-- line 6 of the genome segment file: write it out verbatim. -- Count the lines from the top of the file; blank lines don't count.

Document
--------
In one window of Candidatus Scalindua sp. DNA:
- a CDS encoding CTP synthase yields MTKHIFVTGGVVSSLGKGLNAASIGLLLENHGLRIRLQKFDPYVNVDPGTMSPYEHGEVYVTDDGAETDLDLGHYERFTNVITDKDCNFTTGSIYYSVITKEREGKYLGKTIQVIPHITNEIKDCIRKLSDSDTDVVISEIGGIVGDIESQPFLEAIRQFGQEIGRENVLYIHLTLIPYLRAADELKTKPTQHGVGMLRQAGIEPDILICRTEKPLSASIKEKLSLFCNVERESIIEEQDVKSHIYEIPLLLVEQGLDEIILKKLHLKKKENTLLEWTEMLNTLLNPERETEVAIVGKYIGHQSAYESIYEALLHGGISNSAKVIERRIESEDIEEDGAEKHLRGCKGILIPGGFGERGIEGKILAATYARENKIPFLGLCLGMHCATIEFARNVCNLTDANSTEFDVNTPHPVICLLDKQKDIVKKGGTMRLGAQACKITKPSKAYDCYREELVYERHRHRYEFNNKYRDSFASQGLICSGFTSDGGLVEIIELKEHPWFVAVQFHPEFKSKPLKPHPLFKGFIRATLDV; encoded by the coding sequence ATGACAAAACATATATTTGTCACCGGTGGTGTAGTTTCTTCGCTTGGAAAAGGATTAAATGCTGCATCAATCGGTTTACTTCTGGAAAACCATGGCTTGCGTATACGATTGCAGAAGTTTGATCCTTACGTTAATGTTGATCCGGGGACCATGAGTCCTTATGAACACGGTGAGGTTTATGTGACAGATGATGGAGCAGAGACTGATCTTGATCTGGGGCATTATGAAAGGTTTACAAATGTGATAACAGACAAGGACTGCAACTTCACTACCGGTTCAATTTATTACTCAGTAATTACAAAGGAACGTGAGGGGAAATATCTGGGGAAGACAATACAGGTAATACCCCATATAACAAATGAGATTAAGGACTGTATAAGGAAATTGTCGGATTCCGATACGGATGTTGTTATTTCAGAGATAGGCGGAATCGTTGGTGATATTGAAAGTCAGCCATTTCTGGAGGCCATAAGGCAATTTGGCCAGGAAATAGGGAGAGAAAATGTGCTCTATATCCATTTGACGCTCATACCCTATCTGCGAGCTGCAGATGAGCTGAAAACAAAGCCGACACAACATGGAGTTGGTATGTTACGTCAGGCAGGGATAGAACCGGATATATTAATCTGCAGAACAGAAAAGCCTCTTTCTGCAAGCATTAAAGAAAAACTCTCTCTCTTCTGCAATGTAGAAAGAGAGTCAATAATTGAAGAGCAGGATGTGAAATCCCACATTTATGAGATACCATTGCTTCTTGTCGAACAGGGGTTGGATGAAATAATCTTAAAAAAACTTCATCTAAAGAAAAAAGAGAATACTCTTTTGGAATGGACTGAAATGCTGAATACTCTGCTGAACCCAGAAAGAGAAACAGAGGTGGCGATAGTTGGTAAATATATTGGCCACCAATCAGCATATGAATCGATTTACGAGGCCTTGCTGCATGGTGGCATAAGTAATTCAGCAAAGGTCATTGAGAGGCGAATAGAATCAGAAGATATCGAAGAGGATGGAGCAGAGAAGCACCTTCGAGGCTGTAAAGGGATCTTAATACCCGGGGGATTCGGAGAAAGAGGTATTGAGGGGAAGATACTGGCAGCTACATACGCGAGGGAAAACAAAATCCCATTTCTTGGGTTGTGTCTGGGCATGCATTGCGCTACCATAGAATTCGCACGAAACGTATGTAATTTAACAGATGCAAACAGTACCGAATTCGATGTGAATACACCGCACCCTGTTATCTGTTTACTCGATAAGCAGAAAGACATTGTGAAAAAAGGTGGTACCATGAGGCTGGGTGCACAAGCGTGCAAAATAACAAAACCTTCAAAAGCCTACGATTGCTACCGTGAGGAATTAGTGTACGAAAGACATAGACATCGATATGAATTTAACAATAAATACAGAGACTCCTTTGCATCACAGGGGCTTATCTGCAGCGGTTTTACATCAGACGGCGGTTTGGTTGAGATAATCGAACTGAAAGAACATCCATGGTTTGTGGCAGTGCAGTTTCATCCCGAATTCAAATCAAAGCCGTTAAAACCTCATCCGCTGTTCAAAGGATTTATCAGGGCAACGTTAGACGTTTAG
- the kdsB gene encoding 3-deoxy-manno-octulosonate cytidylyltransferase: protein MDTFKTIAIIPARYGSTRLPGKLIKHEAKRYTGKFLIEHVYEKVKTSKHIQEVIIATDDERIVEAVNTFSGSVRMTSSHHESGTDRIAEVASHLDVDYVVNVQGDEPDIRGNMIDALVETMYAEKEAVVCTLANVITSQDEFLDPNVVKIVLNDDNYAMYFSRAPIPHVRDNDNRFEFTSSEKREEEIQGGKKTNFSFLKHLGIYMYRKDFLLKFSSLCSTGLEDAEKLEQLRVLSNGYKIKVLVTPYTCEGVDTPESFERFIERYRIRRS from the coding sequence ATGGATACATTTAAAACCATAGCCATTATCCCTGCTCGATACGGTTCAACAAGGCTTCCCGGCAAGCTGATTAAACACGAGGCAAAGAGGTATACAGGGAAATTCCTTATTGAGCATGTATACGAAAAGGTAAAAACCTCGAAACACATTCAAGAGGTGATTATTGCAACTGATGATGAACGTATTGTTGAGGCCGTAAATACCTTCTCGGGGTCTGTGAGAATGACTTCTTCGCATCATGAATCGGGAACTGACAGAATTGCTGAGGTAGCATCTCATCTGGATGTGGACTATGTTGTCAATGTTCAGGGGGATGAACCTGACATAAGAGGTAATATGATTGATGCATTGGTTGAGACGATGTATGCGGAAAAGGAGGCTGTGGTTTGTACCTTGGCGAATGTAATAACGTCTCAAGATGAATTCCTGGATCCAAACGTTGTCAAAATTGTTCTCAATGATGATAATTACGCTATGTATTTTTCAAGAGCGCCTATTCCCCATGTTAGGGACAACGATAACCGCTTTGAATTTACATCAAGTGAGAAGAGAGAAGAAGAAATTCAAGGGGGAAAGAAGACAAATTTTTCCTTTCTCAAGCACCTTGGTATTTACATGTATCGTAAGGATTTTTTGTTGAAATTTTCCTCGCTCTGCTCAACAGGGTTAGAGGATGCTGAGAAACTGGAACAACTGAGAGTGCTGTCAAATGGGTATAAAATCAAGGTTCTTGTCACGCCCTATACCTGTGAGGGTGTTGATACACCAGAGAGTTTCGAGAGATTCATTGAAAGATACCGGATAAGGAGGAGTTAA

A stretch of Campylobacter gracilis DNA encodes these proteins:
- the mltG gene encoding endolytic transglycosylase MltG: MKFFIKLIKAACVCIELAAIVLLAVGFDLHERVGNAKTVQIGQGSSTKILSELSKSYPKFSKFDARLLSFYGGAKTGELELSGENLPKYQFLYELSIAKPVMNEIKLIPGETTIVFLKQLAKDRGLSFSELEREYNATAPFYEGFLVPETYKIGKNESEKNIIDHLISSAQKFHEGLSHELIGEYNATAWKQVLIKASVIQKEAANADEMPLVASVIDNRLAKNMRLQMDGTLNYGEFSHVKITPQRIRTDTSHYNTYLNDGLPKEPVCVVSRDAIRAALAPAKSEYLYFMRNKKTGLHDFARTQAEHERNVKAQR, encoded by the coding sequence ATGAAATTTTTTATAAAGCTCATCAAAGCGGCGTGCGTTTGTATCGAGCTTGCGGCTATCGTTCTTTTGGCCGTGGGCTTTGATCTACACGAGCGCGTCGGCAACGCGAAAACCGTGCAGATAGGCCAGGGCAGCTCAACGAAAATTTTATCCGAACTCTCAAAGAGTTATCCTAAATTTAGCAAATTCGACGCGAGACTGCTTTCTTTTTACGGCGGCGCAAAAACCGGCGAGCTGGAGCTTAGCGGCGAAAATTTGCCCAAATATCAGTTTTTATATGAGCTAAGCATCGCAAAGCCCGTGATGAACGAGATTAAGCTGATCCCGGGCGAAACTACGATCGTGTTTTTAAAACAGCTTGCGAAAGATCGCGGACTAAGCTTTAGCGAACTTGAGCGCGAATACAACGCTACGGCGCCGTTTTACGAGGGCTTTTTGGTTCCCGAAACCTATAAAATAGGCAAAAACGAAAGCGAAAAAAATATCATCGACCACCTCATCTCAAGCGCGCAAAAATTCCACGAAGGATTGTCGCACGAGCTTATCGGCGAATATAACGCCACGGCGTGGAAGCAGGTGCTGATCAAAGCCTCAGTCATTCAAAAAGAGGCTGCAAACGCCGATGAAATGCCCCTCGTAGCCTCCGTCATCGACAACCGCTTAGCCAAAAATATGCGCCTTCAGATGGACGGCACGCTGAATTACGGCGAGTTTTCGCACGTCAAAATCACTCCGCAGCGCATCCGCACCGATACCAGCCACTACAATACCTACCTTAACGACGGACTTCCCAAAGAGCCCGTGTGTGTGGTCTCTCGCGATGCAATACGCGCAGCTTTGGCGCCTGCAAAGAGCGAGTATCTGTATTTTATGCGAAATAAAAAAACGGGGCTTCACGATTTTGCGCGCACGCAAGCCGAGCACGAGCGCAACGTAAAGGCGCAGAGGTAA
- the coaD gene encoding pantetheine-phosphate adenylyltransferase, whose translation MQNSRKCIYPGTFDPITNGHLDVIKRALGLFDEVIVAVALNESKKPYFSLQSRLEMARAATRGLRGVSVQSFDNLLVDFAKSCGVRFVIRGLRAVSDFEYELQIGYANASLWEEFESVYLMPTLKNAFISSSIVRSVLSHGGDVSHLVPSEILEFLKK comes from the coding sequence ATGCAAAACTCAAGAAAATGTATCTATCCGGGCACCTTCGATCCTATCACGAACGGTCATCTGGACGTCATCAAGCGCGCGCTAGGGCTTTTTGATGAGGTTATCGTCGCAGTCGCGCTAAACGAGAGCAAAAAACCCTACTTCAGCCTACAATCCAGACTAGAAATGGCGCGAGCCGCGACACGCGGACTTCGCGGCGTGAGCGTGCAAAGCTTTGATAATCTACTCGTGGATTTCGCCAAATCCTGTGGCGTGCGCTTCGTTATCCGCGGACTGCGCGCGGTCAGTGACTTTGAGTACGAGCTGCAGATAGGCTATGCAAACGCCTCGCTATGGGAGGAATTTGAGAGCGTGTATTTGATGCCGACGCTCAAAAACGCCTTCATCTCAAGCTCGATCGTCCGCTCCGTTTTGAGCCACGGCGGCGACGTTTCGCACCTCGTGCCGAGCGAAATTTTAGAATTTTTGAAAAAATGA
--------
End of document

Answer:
- the coaD gene encoding pantetheine-phosphate adenylyltransferase, whose translation MQNSRKCIYPGTFDPITNGHLDVIKRALGLFDEVIVAVALNESKKPYFSLQSRLEMARAATRGLRGVSVQSFDNLLVDFAKSCGVRFVIRGLRAVSDFEYELQIGYANASLWEEFESVYLMPTLKNAFISSSIVRSVLSHGGDVSHLVPSEILEFLKK comes from the coding sequence ATGCAAAACTCAAGAAAATGTATCTATCCGGGCACCTTCGATCCTATCACGAACGGTCATCTGGACGTCATCAAGCGCGCGCTAGGGCTTTTTGATGAGGTTATCGTCGCAGTCGCGCTAAACGAGAGCAAAAAACCCTACTTCAGCCTACAATCCAGACTAGAAATGGCGCGAGCCGCGACACGCGGACTTCGCGGCGTGAGCGTGCAAAGCTTTGATAATCTACTCGTGGATTTCGCCAAATCCTGTGGCGTGCGCTTCGTTATCCGCGGACTGCGCGCGGTCAGTGACTTTGAGTACGAGCTGCAGATAGGCTATGCAAACGCCTCGCTATGGGAGGAATTTGAGAGCGTGTATTTGATGCCGACGCTCAAAAACGCCTTCATCTCAAGCTCGATCGTCCGCTCCGTTTTGAGCCACGGCGGCGACGTTTCGCACCTCGTGCCGAGCGAAATTTTAGAATTTTTGAAAAAATGA